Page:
Princeton University Chapel
Photos by @annaporterartist, layout in #InstaMag by @fotorus_official on an iPhone5.
Location: Princeton, New Jersey, United States
Year consecrated: 1928
Leadership: Alison Boden, Dean of the Chapel
Architect(s): Ralph Adams Cram
Architectural type: Cathedral
Architectural style: Collegiate Gothic
General contractor: Matthews Construction Company
Direction of façade: West
Construction cost: US$2.3 million
Capacity: almost 2,000
Length: 277 feet (84 m)
Width: 76 feet (23 m)
Height (max): 121 feet (37 m)
Materials: Sandstone, limestone
"Princeton University built the chapel to replace the Marquand Chapel, which stood between where the present chapel and McCosh Hall stand until it burned to the ground in 1920.
Ralph Adams Cram, the university’s supervising architect, designed and oversaw construction of the new chapel. Cram sought to build a crown jewel for the Collegiate Gothic motif he had championed on the Princeton campus. The university’s president, John Grier Hibben, hoped the new chapel’s majesty would inspire students to attend services of their own volition.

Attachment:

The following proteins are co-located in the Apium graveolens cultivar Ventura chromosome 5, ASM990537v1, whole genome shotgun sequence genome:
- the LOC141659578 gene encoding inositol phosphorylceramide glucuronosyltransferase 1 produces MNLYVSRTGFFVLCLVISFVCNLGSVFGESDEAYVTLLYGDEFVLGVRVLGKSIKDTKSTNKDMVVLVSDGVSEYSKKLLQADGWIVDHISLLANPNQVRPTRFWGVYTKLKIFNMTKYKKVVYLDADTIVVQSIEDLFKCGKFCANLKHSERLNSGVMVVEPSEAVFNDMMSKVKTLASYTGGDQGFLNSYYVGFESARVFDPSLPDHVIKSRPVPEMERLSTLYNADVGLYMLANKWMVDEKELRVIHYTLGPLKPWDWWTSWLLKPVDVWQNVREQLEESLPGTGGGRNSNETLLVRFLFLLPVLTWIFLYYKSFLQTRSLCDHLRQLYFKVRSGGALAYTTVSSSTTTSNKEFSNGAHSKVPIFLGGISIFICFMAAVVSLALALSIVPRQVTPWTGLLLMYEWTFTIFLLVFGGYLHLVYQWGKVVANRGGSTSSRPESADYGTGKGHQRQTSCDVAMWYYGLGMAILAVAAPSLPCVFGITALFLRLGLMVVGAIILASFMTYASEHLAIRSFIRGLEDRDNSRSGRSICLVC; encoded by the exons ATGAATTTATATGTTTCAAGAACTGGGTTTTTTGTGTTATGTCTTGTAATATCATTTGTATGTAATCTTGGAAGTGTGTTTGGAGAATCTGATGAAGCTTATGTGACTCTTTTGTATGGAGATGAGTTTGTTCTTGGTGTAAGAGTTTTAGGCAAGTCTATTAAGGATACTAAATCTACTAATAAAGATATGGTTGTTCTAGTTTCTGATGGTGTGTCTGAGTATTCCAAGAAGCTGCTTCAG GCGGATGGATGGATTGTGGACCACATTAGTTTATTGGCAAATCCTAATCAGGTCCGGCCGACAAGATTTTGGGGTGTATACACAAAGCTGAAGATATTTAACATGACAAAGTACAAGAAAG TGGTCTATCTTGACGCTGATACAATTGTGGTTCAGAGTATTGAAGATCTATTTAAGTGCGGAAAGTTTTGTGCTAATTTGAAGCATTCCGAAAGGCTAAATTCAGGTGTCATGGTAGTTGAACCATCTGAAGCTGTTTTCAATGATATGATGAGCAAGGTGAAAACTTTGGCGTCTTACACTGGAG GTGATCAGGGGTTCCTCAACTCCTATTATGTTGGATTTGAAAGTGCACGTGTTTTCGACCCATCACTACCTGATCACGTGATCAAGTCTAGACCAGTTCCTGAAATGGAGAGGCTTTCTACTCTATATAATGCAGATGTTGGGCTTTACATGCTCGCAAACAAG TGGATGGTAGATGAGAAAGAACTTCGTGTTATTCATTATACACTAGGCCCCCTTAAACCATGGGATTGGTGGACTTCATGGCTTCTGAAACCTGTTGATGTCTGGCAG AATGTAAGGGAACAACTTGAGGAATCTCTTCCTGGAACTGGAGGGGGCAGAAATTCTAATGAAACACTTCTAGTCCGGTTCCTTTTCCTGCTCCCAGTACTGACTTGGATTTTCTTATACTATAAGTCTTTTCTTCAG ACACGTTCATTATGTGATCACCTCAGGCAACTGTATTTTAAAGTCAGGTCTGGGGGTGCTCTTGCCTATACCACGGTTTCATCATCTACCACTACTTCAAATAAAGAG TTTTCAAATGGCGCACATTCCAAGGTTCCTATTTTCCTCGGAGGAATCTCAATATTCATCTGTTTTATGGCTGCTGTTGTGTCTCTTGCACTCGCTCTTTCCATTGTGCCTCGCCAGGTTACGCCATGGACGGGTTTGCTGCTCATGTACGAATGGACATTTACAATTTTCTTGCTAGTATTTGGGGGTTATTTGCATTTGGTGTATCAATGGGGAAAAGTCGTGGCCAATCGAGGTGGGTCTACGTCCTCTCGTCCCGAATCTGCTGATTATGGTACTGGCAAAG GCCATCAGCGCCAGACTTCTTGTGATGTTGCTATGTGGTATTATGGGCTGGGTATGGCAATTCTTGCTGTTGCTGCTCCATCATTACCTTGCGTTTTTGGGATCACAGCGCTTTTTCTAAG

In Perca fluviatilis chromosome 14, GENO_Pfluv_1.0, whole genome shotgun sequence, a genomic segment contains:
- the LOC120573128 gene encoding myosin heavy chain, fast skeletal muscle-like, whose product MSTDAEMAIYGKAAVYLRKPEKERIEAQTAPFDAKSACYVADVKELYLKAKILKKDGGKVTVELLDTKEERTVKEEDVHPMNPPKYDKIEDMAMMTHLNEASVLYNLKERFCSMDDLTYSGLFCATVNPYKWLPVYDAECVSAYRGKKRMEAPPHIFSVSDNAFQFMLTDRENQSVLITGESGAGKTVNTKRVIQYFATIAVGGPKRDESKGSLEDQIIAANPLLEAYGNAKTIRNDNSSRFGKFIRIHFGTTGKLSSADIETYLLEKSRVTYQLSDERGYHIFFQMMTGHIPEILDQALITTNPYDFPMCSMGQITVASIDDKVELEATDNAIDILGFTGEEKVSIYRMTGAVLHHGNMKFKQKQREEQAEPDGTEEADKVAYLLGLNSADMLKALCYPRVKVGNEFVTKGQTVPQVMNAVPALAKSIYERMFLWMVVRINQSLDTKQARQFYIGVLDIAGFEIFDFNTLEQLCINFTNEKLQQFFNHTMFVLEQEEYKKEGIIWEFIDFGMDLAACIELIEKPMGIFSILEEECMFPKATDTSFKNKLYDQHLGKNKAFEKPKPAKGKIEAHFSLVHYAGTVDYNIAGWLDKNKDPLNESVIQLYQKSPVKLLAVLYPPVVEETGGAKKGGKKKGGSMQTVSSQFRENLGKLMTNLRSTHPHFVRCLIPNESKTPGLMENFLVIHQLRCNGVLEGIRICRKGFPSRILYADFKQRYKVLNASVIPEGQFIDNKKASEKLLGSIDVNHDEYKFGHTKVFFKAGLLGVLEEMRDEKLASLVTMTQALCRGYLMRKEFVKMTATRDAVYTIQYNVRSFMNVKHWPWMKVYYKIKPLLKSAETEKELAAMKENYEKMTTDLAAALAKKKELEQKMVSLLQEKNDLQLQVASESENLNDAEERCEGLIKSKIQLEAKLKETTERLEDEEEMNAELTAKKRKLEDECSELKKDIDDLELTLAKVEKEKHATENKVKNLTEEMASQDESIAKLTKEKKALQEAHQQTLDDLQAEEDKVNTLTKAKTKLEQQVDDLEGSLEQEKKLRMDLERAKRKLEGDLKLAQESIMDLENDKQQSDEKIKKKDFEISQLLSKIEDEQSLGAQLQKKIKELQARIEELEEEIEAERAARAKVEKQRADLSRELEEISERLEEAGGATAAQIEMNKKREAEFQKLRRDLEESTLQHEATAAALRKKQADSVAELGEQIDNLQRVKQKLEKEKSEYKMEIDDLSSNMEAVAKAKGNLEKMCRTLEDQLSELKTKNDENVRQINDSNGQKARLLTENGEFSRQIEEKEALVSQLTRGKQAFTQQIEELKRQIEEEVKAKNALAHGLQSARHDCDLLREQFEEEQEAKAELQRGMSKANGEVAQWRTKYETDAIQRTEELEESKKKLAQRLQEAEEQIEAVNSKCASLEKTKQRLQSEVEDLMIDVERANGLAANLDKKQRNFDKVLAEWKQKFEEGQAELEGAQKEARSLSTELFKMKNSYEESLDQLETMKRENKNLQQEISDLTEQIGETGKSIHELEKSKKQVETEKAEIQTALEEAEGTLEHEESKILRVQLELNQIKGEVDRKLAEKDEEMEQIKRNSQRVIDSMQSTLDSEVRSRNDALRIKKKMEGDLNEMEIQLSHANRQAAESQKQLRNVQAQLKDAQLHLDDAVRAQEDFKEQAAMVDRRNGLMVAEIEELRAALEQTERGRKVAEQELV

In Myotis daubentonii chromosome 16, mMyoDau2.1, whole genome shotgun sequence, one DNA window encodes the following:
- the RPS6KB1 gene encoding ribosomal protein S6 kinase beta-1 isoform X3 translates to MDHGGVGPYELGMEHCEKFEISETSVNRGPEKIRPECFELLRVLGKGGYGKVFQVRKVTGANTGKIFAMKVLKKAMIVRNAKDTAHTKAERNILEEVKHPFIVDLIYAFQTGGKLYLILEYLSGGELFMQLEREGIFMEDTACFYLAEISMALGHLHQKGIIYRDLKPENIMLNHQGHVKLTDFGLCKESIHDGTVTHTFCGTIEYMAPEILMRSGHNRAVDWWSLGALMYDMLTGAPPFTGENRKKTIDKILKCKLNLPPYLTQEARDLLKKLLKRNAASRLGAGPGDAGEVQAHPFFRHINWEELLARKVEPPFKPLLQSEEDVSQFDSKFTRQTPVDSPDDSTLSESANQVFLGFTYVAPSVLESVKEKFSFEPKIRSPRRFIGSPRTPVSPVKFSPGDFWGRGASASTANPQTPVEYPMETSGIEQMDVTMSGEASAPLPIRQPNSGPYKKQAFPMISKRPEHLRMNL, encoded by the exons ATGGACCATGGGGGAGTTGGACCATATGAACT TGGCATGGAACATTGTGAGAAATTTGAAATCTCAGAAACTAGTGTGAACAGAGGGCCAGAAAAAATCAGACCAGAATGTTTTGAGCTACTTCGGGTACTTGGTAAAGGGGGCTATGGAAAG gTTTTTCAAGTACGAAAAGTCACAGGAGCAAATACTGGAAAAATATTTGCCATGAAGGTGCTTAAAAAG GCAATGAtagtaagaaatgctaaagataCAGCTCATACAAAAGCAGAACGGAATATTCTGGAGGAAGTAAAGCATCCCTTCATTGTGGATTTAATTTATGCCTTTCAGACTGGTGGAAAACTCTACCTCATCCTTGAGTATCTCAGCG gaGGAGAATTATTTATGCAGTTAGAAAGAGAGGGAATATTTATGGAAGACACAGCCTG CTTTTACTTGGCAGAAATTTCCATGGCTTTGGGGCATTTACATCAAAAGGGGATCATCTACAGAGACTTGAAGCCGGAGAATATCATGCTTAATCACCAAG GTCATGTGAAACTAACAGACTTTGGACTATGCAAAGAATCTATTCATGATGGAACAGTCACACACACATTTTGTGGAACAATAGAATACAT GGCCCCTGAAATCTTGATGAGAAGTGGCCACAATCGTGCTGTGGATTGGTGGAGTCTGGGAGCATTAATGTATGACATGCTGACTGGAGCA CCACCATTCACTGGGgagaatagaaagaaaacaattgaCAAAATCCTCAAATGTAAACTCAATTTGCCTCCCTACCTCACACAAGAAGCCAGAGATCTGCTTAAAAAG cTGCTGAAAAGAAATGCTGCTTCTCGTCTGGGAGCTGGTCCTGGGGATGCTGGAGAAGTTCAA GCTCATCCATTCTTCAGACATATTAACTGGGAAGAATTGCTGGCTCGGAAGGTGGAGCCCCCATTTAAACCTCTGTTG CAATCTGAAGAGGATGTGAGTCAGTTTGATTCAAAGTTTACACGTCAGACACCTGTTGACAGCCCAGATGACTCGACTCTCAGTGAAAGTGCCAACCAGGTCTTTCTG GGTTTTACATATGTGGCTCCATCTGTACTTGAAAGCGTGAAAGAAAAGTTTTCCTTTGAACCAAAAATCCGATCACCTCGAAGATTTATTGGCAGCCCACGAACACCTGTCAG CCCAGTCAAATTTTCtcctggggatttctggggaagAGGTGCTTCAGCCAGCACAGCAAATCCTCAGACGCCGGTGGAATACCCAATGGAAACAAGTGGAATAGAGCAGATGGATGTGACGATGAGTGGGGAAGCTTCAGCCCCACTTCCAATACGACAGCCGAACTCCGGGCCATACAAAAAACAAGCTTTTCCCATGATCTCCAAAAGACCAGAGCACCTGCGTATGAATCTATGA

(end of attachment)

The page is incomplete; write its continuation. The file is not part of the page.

At the time it was built, in 1928, the Princeton University Chapel was the largest university chapel in the United States and the second largest in the world after King’s College Chapel, Cambridge.
On March 13, 1960, less than six weeks after the first of the Greensboro sit-ins, Martin Luther King, Jr., delivered a sermon at the chapel. In the sermon he called for universal brotherhood and a life of spiritual richness.
The chapel underwent a two-year, $10 million restoration between 2000 and 2002. The project earned a New Jersey Historic Preservation Award in 2002, and the stone work won the 2004 Tucker Award for Renovation and Restoration from Stone World magazine.”
http://en.m.wikipedia.org/wiki/Princeton_University_Chapel (at Princeton University, Princeton, NJ)